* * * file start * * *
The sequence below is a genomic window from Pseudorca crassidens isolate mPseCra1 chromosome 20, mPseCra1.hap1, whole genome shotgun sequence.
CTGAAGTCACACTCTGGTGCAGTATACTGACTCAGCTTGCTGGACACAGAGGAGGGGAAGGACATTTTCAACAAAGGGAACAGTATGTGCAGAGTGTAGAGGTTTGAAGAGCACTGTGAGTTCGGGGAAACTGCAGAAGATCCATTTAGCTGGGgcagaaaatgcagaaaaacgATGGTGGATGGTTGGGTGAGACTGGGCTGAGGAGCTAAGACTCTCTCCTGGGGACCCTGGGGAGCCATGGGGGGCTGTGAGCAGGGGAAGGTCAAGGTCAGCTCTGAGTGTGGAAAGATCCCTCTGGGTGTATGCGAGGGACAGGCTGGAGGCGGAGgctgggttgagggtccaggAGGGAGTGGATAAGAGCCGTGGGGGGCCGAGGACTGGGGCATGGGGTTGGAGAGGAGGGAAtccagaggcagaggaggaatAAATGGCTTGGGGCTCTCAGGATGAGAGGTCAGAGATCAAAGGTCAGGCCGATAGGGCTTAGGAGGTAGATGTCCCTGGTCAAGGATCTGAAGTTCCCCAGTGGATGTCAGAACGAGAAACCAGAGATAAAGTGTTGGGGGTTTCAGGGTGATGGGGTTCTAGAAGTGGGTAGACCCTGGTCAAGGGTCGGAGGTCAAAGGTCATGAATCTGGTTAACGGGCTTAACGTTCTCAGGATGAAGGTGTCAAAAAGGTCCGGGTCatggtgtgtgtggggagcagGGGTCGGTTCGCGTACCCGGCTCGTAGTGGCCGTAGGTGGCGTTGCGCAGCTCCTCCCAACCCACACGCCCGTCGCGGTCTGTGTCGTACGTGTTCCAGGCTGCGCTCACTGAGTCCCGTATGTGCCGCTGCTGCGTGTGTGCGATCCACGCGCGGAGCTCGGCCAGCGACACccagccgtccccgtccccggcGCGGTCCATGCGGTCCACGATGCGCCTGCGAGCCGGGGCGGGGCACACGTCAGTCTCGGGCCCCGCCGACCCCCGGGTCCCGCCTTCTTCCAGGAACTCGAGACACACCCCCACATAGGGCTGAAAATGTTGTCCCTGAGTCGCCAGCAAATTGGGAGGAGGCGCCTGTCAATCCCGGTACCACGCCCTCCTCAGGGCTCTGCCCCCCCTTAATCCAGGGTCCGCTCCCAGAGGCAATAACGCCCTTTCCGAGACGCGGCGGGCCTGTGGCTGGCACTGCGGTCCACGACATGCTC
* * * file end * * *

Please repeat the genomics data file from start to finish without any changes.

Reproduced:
The sequence below is a genomic window from Pseudorca crassidens isolate mPseCra1 chromosome 20, mPseCra1.hap1, whole genome shotgun sequence.
CTGAAGTCACACTCTGGTGCAGTATACTGACTCAGCTTGCTGGACACAGAGGAGGGGAAGGACATTTTCAACAAAGGGAACAGTATGTGCAGAGTGTAGAGGTTTGAAGAGCACTGTGAGTTCGGGGAAACTGCAGAAGATCCATTTAGCTGGGgcagaaaatgcagaaaaacgATGGTGGATGGTTGGGTGAGACTGGGCTGAGGAGCTAAGACTCTCTCCTGGGGACCCTGGGGAGCCATGGGGGGCTGTGAGCAGGGGAAGGTCAAGGTCAGCTCTGAGTGTGGAAAGATCCCTCTGGGTGTATGCGAGGGACAGGCTGGAGGCGGAGgctgggttgagggtccaggAGGGAGTGGATAAGAGCCGTGGGGGGCCGAGGACTGGGGCATGGGGTTGGAGAGGAGGGAAtccagaggcagaggaggaatAAATGGCTTGGGGCTCTCAGGATGAGAGGTCAGAGATCAAAGGTCAGGCCGATAGGGCTTAGGAGGTAGATGTCCCTGGTCAAGGATCTGAAGTTCCCCAGTGGATGTCAGAACGAGAAACCAGAGATAAAGTGTTGGGGGTTTCAGGGTGATGGGGTTCTAGAAGTGGGTAGACCCTGGTCAAGGGTCGGAGGTCAAAGGTCATGAATCTGGTTAACGGGCTTAACGTTCTCAGGATGAAGGTGTCAAAAAGGTCCGGGTCatggtgtgtgtggggagcagGGGTCGGTTCGCGTACCCGGCTCGTAGTGGCCGTAGGTGGCGTTGCGCAGCTCCTCCCAACCCACACGCCCGTCGCGGTCTGTGTCGTACGTGTTCCAGGCTGCGCTCACTGAGTCCCGTATGTGCCGCTGCTGCGTGTGTGCGATCCACGCGCGGAGCTCGGCCAGCGACACccagccgtccccgtccccggcGCGGTCCATGCGGTCCACGATGCGCCTGCGAGCCGGGGCGGGGCACACGTCAGTCTCGGGCCCCGCCGACCCCCGGGTCCCGCCTTCTTCCAGGAACTCGAGACACACCCCCACATAGGGCTGAAAATGTTGTCCCTGAGTCGCCAGCAAATTGGGAGGAGGCGCCTGTCAATCCCGGTACCACGCCCTCCTCAGGGCTCTGCCCCCCCTTAATCCAGGGTCCGCTCCCAGAGGCAATAACGCCCTTTCCGAGACGCGGCGGGCCTGTGGCTGGCACTGCGGTCCACGACATGCTC